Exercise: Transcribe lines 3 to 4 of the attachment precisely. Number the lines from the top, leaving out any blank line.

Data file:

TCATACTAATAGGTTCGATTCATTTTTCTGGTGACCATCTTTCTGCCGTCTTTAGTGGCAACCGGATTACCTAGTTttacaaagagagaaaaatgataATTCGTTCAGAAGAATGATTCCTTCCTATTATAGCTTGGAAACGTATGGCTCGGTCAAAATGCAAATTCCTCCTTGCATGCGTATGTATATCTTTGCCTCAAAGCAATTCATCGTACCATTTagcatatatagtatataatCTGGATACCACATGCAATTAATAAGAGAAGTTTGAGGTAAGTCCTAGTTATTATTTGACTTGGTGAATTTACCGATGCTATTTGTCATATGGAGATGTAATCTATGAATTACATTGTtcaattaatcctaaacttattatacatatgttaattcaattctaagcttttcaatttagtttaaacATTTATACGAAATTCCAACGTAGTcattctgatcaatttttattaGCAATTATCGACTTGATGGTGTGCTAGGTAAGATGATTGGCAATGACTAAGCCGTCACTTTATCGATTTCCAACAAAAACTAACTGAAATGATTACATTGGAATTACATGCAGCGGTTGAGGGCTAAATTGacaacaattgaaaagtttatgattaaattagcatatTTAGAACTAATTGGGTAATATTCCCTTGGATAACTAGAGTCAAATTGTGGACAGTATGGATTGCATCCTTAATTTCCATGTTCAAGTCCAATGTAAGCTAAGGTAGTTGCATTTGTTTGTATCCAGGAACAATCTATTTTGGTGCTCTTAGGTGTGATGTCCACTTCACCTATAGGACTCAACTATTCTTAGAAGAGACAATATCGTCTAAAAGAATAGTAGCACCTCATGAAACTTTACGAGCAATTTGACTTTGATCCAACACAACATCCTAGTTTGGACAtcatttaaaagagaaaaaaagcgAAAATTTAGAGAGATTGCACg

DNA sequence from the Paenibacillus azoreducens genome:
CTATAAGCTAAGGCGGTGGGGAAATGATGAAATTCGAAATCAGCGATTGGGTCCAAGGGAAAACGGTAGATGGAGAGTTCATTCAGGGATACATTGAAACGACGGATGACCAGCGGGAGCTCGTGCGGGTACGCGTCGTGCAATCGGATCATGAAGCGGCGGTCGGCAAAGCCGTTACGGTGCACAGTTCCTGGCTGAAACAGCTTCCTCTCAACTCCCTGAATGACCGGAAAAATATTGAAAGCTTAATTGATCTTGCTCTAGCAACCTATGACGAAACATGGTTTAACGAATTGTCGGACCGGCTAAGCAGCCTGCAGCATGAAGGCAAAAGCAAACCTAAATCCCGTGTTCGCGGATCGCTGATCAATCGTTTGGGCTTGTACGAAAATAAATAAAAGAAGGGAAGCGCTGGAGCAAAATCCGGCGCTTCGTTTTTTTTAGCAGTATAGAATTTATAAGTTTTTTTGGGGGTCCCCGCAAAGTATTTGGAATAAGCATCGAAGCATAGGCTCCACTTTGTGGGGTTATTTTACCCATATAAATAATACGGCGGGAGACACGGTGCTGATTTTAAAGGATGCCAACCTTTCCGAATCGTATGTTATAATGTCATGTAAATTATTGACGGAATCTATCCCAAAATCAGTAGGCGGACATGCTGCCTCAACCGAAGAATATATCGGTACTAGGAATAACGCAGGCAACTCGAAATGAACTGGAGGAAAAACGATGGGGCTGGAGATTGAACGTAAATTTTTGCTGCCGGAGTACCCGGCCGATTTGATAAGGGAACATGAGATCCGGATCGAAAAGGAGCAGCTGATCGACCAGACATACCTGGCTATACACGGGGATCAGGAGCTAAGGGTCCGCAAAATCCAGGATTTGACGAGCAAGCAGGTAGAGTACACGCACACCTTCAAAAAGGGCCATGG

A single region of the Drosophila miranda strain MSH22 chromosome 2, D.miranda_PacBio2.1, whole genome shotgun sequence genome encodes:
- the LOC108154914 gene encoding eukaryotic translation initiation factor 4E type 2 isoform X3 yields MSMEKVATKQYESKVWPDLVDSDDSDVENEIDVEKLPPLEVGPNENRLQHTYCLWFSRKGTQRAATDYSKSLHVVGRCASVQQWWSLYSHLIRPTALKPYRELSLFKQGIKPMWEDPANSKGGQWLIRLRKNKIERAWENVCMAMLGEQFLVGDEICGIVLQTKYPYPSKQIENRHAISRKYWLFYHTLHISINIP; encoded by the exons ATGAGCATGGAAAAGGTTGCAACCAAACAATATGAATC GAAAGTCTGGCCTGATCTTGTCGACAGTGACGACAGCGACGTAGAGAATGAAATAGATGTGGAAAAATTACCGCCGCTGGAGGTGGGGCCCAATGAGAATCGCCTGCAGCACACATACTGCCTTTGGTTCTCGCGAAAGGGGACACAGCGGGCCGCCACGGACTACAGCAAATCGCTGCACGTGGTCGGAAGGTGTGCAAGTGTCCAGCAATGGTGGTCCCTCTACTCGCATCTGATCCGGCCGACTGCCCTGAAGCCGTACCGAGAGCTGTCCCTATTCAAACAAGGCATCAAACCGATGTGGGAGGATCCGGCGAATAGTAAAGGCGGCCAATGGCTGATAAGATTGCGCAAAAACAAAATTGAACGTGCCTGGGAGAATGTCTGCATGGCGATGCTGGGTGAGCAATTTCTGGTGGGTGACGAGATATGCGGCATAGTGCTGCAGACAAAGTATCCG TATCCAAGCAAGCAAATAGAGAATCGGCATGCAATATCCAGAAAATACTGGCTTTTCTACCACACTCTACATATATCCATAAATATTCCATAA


CTATAAGCTAAGGCGGTGGGGAAATGATGAAATTCGAAATCAGCGATTGGGTCCAAGGGAAAACGGTAGATGGAGAGTTCATTCAGGGATACATTGAAACGACGGATGACCAGCGGGAGCTCGTGCGGGTACGCGTCGTGCAATCGGATCATGAAGCGGCGGTCGGCAAAGCCGTTACGGTGCACAGTTCCTGGCTGAAACAGCTTCCTCTCAACTCCCTGAATGACCGGAAAAATATTGAAAGCTTAATTGATCTTGCTCTAGCAACCTATGACGAAACATGGTTTAACGAATTGTCGGACCGGCTAAGCAGCCTGCAGCATGAAGGCAAAAGCAAACCTAAATCCCGTGTTCGCGGATCGCTGATCAATCGTTTGGGCTTGTACGAAAATAAATAAAAGAAGGGAAGCGCTGGAGCAAAATCCGGCGCTTCGTTTTTTTTAGCAGTATAGAATTTATAAGTTTTTTTGGGGGTCCCCGCAAAGTATTTGGAATAAGCATCGAAGCATAGGCTCCACTTTGTGGGGTTATTTTACCCATATAAATAATACGGCGGGAGACACGGTGCTGATTTTAAAGGATGCCAACCTTTCCGAATCGTATGTTATAATGTCATGTAAATTATTGACGGAATCTATCCCAAAATCAGTAGGCGGACATGCTGCCTCAACCGAAGAATATATCGGTACTAGGAATAACGCAGGCAACTCGAAATGAACTGGAGGAAAAACGATGGGGCTGGAGATTGAACGTAAATTTTTGCTGCCGGAGTACCCGGCCGATTTGATAAGGGAACATGAGATCCGGATCGAAAAGGAGCAGCTGATCGACCAGACATACCTGGCTATACACGGGGATCAGGAGCTAAGGGTCCGCAAAATCCAGGATTTGACGAGCAAGCAGGTAGAGTACACGCACACCTTCAAAAAGGGCCATGG

A single region of the Drosophila miranda strain MSH22 chromosome 2, D.miranda_PacBio2.1, whole genome shotgun sequence genome encodes: